7 October 2009
Alex, Amy and the bank
First Minister Alex Salmond was today drumming up support for a coffee morning that's set to raise an impressive £8million for charity Macmillan Cancer Support.
Mr Salmond joined Scottish tribal band Clann an Drumma and former cancer patient Amy White, 20, to urge Scots to take part in World's Biggest Coffee Morning on September 25.
People across Scotland are being urged to sign up and encouraged to give their event a Scottish theme to mark the Year of the Homecoming, which celebrates the best of Scotland’s culture and heritage.
First Minister Alex Salmond said:
'Sadly one in three people in Scotland will be diagnosed with cancer which means the excellent services Macmillan offers are incredibly important to patients, their families and carers at a time when they need it most.
'The World's Biggest Coffee Morning is a fantastic event that has been running for 19-years.
'Macmillan always encourages people to put their own stamp on coffee morning and I think their idea of including a Scottish theme this year is a good one.
'The coffee morning gives people the perfect excuse to invite friends, family and colleagues round for coffee and a chat – while raising vital funds for a worthy cause.'
Alastair Reid from Clann an Drumma, one of Scotland's top tribal music bands, added:
'There can be very few people in Scotland who haven't been affected by cancer and if all we need to do to help is enjoy a coffee and a bit of shortbread then I think we should all be doing it.
'Scots will really like the idea of the Scottish theme - we know from the number of people who book us to play at their events how much Scots love anything linked to their heritage.'
The First Minister gave his support for the campaign at the Glasgow offices of Skills Development Scotland, which is among many businesses in Scotland where staff have already signed up to hold coffee mornings in their workplace.
Mr Salmond and the band were joined by Amy White from Paisley, who received help from Macmillan after being diagnosed with Ewing Sarcoma – and given just a 20% of survival – aged just 18.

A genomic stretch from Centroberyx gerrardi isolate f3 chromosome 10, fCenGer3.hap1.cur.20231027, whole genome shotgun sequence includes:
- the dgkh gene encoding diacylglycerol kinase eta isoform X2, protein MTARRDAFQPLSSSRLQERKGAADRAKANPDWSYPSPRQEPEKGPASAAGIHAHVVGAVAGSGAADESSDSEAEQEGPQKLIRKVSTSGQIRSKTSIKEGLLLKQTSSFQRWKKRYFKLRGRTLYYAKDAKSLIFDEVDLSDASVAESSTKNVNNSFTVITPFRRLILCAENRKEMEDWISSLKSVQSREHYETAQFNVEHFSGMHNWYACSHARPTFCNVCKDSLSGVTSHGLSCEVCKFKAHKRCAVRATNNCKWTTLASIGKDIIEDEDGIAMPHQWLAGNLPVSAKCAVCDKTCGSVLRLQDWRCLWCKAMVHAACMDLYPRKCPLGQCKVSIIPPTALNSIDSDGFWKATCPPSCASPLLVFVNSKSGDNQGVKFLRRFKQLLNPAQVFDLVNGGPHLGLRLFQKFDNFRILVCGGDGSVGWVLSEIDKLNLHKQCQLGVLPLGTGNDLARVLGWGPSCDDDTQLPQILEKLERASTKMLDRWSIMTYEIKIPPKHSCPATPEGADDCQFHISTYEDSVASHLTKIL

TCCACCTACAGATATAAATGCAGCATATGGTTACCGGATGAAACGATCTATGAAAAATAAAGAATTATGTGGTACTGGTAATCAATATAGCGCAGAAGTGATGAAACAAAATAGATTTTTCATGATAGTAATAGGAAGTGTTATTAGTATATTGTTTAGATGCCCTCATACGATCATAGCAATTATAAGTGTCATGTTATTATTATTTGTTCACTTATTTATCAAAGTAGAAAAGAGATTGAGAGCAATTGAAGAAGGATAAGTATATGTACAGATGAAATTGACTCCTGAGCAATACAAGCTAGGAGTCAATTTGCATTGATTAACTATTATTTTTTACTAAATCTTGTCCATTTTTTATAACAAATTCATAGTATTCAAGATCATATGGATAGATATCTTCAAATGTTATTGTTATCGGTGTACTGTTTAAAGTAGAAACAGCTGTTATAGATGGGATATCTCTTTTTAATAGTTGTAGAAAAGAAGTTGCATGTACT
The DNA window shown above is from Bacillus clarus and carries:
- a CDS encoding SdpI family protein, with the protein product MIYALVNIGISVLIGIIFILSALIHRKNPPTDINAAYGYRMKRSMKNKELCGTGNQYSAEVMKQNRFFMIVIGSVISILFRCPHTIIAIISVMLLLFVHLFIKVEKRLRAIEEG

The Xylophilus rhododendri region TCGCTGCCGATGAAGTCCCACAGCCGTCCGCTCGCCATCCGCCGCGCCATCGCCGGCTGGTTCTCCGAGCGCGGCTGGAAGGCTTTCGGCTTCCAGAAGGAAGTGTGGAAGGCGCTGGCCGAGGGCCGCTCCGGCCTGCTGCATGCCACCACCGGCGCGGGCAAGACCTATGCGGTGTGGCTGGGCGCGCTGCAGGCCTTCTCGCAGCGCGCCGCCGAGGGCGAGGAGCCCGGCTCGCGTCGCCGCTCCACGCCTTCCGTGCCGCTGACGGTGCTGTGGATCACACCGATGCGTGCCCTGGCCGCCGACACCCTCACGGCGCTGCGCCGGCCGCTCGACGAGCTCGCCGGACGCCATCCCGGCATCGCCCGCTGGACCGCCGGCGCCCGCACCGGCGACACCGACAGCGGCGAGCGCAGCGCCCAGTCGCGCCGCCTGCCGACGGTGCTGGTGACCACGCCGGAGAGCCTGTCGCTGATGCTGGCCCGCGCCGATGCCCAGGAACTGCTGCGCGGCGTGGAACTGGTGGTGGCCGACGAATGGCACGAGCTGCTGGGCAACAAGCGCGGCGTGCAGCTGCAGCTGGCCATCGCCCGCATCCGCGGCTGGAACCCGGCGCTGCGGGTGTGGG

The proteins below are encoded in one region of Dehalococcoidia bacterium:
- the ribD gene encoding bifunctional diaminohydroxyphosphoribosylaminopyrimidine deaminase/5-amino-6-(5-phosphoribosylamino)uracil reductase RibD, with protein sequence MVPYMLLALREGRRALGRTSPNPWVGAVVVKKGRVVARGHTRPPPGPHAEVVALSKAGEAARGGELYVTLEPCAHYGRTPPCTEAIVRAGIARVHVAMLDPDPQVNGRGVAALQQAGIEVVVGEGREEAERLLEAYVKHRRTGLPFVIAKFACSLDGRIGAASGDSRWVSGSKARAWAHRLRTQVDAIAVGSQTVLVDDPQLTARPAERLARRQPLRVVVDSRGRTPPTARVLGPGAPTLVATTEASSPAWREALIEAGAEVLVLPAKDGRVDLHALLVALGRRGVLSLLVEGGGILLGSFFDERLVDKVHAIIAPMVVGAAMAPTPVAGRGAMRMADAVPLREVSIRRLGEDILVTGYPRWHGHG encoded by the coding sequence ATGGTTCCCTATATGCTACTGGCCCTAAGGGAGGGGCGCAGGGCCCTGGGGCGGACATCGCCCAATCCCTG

'Macmillan was fantastic when I was ill. They gave me a grant that I used to buy a laptop that meant even though I was always stuck at home or in hospital I was able to stay in touch with friends over the internet. It became a lifeline for me.
'I think having a Scottish-themed coffee morning is a really great idea and I hope loads of people take part.'
Macmillan hopes to raise £8m from the World’s Biggest Coffee Morning – £800,000 in Scotland.
The money will fund Macmillan’s vital services, ranging from specialist nurses and doctors to support and advice for people who have financial problems because of their cancer
Director of Macmillan in Scotland, Elspeth Atkinson, said: “More people are being diagnosed with cancer each year so our services are needed now more than ever.
'We are so grateful to Mr Salmond, Clann an Drumma and Amy for agreeing to support our coffee morning. We hope people will love the idea of a Scottish-themed coffee morning and help us raise the money we need to fund our vital cancer services.'
To register to host a coffee morning or find out more visit www.macmillan.org.uk/coffee or call 0845 602 1246.
First Minister Alex Salmond, Clann an Drumma and cancer survivor Amy White will be available for photographs at the offices of Skills Development Scotland, 150 Broomielaw, Atlantic Quay, Glasgow, G2 8LU. The venue has a balcony that overlooks the River Clyde.
Skills Development Scotland is taking part in the World's Biggest Coffee Morning and staff members will also be available for photographs. Macmillan’s head of fundraising in Scotland, Andy Neal, will also be in attendance.
Media are invited and should be at the reception on the ground floor of the building by 3pm (Monday 31 August).
Further information is available by calling Michelle Gallacher on 0783 745 2506.
About Macmillan Cancer Support
Macmillan Cancer Support improves the lives of people affected by cancer, providing practical, medical, emotional and financial support. Working alongside people affected by cancer, Macmillan works to improve cancer care. One in three of us will get cancer. Two million of us are living with it. If you are affected by cancer Macmillan can help.